The EPND Catalogue: Unlocking the Power of Collaboration


Neurodegenerative diseases with their complex nature require a concerted global effort to unravel their underlying mechanisms and develop effective diagnostics and treatments. The EPND Catalogue aims at accelerating progress in neurodegenerative disease research by providing a centralised hub for information on available data and biosamples from research cohorts from around the world. Researchers of the National Centre for Excellence in Parkinson’s Disease (NCER-PD) have played an important role in its development.

“The samples and data that patients and healthy controls donate to our research are a unique basis for research and innovation for diagnosis, treatment and future prevention of Parkinson’s disease,” explains Prof. Rejko Krüger, coordinator of NCER-PD. “Hence, we have to make sure that the information entrusted to us by study participants can be used to the maximum to answer as many open research questions as possible – in Luxembourg and together with our international partners.” Several research institutions abroad have also set up research cohorts to investigate various neurodegenerative diseases, with whom Luxembourg researchers already collaborate successfully. However, it is difficult for researchers worldwide to identify, which data and samples are available where, as data is scattered across many different institutions, countries, and databases.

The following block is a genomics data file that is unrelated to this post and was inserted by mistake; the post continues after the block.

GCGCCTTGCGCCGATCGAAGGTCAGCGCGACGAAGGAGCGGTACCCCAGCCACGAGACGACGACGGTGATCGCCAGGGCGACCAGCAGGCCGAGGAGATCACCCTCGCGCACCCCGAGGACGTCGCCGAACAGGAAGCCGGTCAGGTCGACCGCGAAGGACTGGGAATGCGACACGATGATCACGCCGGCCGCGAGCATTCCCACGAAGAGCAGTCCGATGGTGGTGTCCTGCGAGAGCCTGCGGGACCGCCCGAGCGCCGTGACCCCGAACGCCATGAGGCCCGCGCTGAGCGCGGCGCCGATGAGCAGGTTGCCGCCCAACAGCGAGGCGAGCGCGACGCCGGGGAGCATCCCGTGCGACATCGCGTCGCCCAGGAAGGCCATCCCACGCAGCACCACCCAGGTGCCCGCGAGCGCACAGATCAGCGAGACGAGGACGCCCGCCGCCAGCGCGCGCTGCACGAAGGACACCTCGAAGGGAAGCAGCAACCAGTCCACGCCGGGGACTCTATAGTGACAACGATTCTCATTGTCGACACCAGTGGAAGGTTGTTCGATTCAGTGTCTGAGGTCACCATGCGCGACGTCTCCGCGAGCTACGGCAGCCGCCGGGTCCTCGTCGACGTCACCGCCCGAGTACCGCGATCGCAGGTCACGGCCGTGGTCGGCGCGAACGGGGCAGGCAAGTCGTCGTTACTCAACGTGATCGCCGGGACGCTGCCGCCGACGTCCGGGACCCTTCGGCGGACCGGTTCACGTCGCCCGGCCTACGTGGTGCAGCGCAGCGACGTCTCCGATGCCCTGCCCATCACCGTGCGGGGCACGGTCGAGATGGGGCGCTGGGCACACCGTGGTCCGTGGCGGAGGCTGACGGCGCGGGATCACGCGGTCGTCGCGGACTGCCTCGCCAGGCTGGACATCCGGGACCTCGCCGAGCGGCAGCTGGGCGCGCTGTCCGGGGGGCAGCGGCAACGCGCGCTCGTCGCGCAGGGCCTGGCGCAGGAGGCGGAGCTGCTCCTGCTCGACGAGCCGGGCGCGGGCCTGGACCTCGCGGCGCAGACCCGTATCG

Recognising this unmet need for a unified approach, the EPND Catalogue emerges as an important resource for researchers worldwide. This innovative platform consolidates information from over 75 studies spanning 12 disease areas and involving more than 240,000 participants from 17 countries. By comprehensively mapping these diverse datasets and biosamples in a scalable and sustainable manner, the EPND Catalogue provides a unique navigation system and empowers researchers with unparalleled access to invaluable resources for their investigations.

“The importance of such a data catalogue cannot be overstated. It serves as a vital repository of knowledge, providing researchers with a comprehensive overview of existing studies, thereby facilitating access to data and samples,” explains Dr Clarissa Gomes, project manager of NCER-PD who contributed to the new functionalities of the ENPD Catalogue and Luxembourg’s representation therein. “This not only fosters transparency and reproducibility but also facilitates the identification of gaps and opportunities for further exploration and accelerates the translation of research discoveries into clinical applications.”

>> Read more about the new functionalities of the EPND Catalogue in the original press release.